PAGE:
CSAN (Caritas Social Action Network) has welcomed a report from the Work and Pensions Select Committee published today which calls for an independent review of the benefit sanctioning policy.
Having provided recommendations to the Committee in December 2014 as well as frequently highlighting the impact of sanctions, CSAN hopes that this report will lead to change in current policy.
Helen O’Brien, Chief Executive of CSAN, said: “This report rightly highlights that in the majority of cases benefit sanctions are not being applied fairly and proportionately. In the experience of the CSAN network, the current approach of sanctions has not only left many families, often unnecessarily, without vital income but it has also created a climate of resentment and increased alienation leading to an “us and them” situation between advisors and claimants, when the relationship should be a mutual partnership.
The report also recommends that the DWP draws on specialist advice to develop guidance on vulnerability to assist staff at the Job Centre Plus in identifying vulnerable claimants including those with mental health problems and learning disabilities, who may face difficulties in complying with conditions put upon their benefits. Too often, vulnerable people have needed support from our charities as their only source of income has been stopped with little understanding as to why this happened in the first place. Any moves towards developing guidance and ultimately exempting these vulnerable groups from sanctions would be particularly welcome.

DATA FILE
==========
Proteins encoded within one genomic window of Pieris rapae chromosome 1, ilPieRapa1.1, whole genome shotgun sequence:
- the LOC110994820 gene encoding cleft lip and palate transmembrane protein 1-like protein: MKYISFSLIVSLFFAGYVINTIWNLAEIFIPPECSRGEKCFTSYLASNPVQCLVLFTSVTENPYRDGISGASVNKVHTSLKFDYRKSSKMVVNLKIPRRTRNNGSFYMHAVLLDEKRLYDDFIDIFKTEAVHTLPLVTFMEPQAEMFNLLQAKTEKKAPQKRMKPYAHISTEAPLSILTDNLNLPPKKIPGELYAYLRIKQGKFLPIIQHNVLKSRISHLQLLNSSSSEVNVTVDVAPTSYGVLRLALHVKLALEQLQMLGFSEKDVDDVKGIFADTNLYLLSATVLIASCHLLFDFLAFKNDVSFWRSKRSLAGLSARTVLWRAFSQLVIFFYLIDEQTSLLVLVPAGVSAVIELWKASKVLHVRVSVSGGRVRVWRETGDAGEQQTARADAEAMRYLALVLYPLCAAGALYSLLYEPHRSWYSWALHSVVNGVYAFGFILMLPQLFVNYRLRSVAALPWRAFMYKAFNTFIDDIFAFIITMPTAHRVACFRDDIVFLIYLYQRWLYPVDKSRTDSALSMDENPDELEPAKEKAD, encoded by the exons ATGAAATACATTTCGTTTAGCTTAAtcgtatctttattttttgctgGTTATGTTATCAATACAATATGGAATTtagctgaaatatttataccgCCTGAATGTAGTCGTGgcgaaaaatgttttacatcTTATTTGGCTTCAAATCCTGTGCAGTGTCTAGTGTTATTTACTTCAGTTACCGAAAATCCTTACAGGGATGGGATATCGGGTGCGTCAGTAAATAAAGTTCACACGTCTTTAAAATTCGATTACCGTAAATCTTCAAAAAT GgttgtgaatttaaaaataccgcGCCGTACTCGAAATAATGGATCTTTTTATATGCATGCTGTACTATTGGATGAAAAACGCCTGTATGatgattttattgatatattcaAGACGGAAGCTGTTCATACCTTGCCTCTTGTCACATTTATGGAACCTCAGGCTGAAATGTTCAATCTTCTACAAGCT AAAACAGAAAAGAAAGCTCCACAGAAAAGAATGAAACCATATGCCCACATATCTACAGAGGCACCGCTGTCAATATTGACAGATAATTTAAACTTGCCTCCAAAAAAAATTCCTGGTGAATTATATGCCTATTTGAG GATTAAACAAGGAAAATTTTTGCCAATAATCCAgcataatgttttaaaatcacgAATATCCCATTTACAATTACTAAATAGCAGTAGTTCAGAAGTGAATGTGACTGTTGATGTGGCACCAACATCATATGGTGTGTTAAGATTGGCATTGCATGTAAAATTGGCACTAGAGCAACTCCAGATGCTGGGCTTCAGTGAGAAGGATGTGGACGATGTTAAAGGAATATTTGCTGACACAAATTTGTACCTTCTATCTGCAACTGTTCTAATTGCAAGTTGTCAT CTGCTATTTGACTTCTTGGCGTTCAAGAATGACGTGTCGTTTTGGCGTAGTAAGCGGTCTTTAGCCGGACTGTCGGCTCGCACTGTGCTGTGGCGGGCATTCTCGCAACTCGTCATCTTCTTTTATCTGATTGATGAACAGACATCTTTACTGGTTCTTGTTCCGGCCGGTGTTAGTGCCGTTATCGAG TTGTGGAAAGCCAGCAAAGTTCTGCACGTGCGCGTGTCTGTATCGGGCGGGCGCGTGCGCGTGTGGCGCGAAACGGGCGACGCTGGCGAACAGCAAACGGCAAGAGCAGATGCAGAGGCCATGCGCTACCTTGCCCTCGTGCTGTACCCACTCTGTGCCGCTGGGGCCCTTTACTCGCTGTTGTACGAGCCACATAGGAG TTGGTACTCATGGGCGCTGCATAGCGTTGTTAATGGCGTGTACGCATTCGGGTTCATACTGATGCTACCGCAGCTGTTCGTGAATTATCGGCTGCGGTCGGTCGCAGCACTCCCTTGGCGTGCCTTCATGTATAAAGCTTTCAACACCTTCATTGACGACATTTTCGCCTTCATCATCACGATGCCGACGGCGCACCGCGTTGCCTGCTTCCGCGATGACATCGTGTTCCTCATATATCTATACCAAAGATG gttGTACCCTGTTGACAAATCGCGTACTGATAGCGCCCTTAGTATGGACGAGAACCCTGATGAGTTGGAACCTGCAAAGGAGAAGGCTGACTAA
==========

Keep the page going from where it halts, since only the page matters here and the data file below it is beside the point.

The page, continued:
I hope these recommendations and findings are taken seriously and are given urgent attention in the next Parliament.”
Bishop Terence Drainey, Bishop of Middlesbrough and Chair of CSAN Trustees, said: “The impact of benefit sanctions on families and individuals is something I see on a regular basis in my Diocese of Middlesbrough. Too often families are left with very little income in order to make ends meet, whilst at the same time are given little explanation as to why they have been sanctioned.
Leaving people with such little income, and in some cases no income at all can have severe consequences for their health and well-being.
As such, the recommendation to make steps towards non-financial sanctions is particularly welcome and will help those families and individuals from seeing their situation deteriorate to a point of destitution.”